|WikiProject Numismatics||(Rated B-class, Mid-importance)|
I just read the Henry C.K. Liu article... and I think it is straight-out copied. This article, unfortunately, doesn't appear to be much better.
The first paragraph (save the first sentance) seems to be a direct copy of Liu's article http://www.atimes.com/global-econ/DD11Dj01.html
- The world's current international finance architecture is based on the US dollar as the dominant reserve currency. Ever since 1971, when US president Richard Nixon took the dollar off the gold standard (at $35 per ounce) that had been agreed to at the Bretton Woods Conference at the end of World War II, the dollar has been a global monetary instrument that the United States, and only the United States, can produce by fiat.
with Lui's article:
- Ever since 1971, when US president Richard Nixon took the dollar off the gold standard (at $35 per ounce) that had been agreed to at the Bretton Woods Conference at the end of World War II, the dollar has been a global monetary instrument that the United States, and only the United States, can produce by fiat.
Then compare the paragraph that follows. Looks like a copyright violation to me. Nephron 05:22, 24 August 2005 (UTC)
- I'm convinced this is copyright violation. The second paragraph of the version from 02:32, 29 May 2005 is word-for-word copy of Lui's article, with the exception of the first sentence and deletion of a few sentences in between. Nephron 19:14, 28 August 2005 (UTC)
Article has been reverted to the pre-copyvio version--Duk 19:13, 28 September 2005 (UTC)
Edits about old books and who coined the term
- Liu coined the term, this article should be about how he defines it. So keep out Hudson's ideas, they are already present in the Monetary hegemony article.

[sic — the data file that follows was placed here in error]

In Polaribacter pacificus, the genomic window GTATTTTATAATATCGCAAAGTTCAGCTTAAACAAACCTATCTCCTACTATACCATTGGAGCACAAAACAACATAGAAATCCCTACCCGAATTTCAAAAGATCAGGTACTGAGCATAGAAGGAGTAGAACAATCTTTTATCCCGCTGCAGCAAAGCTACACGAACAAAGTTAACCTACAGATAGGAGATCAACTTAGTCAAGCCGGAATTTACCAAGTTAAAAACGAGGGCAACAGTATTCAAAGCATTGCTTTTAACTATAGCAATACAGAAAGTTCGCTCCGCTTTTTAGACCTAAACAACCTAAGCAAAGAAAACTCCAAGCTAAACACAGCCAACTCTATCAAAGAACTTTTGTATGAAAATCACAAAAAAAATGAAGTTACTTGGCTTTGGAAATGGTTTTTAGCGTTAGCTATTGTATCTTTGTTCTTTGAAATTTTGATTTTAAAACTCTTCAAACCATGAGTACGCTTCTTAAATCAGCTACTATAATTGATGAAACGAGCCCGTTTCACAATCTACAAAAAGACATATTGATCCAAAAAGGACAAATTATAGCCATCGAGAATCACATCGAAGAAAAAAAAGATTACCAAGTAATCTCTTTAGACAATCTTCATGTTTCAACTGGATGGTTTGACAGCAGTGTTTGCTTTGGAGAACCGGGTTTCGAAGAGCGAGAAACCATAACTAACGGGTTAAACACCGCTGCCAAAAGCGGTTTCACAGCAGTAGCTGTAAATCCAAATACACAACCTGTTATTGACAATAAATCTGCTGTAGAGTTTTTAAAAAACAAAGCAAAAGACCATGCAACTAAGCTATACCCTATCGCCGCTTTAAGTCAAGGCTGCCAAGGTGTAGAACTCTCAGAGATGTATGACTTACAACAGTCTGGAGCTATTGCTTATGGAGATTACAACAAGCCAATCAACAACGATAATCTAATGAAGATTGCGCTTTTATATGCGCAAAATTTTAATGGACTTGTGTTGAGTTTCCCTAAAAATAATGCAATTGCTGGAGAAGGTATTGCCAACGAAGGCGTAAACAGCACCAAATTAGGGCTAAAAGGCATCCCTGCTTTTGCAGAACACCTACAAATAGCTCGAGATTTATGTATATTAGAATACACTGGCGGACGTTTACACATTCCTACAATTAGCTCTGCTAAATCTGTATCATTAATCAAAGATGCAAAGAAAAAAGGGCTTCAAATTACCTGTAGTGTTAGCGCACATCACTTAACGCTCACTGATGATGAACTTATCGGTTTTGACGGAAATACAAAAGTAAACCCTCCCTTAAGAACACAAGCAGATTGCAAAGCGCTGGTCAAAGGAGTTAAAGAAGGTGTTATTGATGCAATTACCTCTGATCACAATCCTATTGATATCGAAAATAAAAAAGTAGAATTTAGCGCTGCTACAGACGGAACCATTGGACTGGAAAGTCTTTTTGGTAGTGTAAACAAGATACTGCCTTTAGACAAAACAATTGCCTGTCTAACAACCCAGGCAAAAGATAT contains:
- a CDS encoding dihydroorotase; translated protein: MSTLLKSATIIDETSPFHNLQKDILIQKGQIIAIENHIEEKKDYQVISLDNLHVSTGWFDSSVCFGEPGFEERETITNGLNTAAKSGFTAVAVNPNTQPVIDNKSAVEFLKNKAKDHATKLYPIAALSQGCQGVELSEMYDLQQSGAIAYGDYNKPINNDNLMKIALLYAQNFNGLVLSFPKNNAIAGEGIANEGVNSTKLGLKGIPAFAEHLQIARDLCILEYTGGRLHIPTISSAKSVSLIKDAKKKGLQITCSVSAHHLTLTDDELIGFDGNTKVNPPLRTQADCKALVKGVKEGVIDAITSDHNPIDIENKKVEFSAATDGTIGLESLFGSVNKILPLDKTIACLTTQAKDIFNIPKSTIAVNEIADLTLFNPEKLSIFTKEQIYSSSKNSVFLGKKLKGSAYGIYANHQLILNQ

- Testiments to who coined which term and when the terms was coined does NOT belong in the article, but here on the talk page. Stop putting such discussion inside the article. A human 01:53, 17 March 2006 (UTC)
Who coined the term?
I removed this from the article, as it belongs here in the talk page: A human 02:03, 17 March 2006 (UTC)
Michael Hudson wrote in a post to The A-List on February 19, 2006: "I want to make clear that the term dollar hegemony is indeed Henry's [Henry C.K. Liu]."
- Sorry, but Michael Hudson's quote notwithstanding, the term "dollar hegemony" clearly predates the 2002 date in the article. Trivially it is the title of Jean Gabriel's book "The Dollar Hegemony: Dollar, Dollarization, and Progress" published in 2000 and I believe it dates scrappedback to around WWII. I'll find further pre-dating references and post them here.
- Given this, I believe this article needs to be completely rewritten. Gwernol 18:23, 17 March 2006 (UTC)
It is not about who coined the term...It is about what the term defines or refers to!! Since, Gwernol, Engwar, and Liu are not heavily versed in international finance, it is futile to argue with any of you for you have no understanding.
You Guys Don't Know